Annie’s Project was developed by Ruth Hambleton to teach women to become better business partners.

“Annie’s Project is now in its tenth year,” Hambleton said. “It is in 33 states, and we just went over 10,000 participants.”

The Illinois Agriculture in the Classroom program developed a My Illinois Plate poster.

“We introduced students across the state to Illinois farmers and how they’re involved in my plate nutrition decisions,” said Kevin Daugherty, education director for Illinois Agriculture in the Classroom. “We have over 3,000 of these in school cafeterias across the state, and we also found a secondary market in hospitals, corporations and nursing homes.”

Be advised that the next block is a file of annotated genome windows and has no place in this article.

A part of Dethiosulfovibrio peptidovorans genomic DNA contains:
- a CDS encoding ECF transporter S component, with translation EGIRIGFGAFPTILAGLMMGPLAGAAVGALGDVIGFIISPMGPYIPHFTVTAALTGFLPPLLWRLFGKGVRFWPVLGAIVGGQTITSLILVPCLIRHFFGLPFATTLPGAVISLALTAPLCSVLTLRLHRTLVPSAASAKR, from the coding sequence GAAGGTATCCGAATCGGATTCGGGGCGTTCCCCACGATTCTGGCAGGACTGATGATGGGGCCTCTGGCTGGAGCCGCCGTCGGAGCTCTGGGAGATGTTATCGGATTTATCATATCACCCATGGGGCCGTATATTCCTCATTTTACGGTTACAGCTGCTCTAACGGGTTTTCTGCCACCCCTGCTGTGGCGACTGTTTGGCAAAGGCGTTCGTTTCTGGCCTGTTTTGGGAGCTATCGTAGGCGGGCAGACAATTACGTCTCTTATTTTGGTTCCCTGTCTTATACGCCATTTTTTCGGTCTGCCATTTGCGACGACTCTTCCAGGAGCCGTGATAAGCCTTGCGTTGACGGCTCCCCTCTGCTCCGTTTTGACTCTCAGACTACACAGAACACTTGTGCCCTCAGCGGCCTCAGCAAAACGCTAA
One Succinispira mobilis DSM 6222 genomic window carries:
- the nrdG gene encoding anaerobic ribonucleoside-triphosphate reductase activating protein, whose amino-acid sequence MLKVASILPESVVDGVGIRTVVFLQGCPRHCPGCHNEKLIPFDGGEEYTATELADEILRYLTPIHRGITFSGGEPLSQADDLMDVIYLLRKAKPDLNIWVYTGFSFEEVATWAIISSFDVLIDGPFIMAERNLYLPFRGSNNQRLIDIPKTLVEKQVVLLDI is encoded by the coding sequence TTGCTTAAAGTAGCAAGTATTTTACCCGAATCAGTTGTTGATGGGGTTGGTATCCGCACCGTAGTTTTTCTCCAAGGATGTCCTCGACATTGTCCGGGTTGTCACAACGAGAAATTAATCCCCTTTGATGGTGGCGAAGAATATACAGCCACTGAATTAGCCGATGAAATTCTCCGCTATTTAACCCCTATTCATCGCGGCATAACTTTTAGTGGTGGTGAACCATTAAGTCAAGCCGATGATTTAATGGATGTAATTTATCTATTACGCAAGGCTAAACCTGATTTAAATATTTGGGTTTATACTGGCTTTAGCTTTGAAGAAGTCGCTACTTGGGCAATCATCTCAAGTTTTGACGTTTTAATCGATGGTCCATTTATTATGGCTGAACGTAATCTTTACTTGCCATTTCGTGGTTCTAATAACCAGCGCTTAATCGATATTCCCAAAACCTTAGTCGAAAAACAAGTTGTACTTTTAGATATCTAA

“The two initiatives your funding helped support were the Project Partner program and SPIN Clubs,” added Angie Barnard, executive director of the Illinois 4-H Foundation. “The Project Partner program helps us teach youth about science, engineering and technology across all projects. We are trying to change the way youth think about their projects.”

SPIN Clubs are special-interest clubs that include at least five members, and the group meets at least six times about a specific topic.

“We developed this at time when 4-H membership was declining to look at opportunities to keep youth engaged in 4-H,” Barnard explained. “Some of the most popular SPIN Clubs are shooting sports, sewing, robots, karate, skate boarding, horses, dogs and dairy cattle.”

Additional groups receiving funds included Illinois State University, University of Illinois and the Illinois Foundation FFA.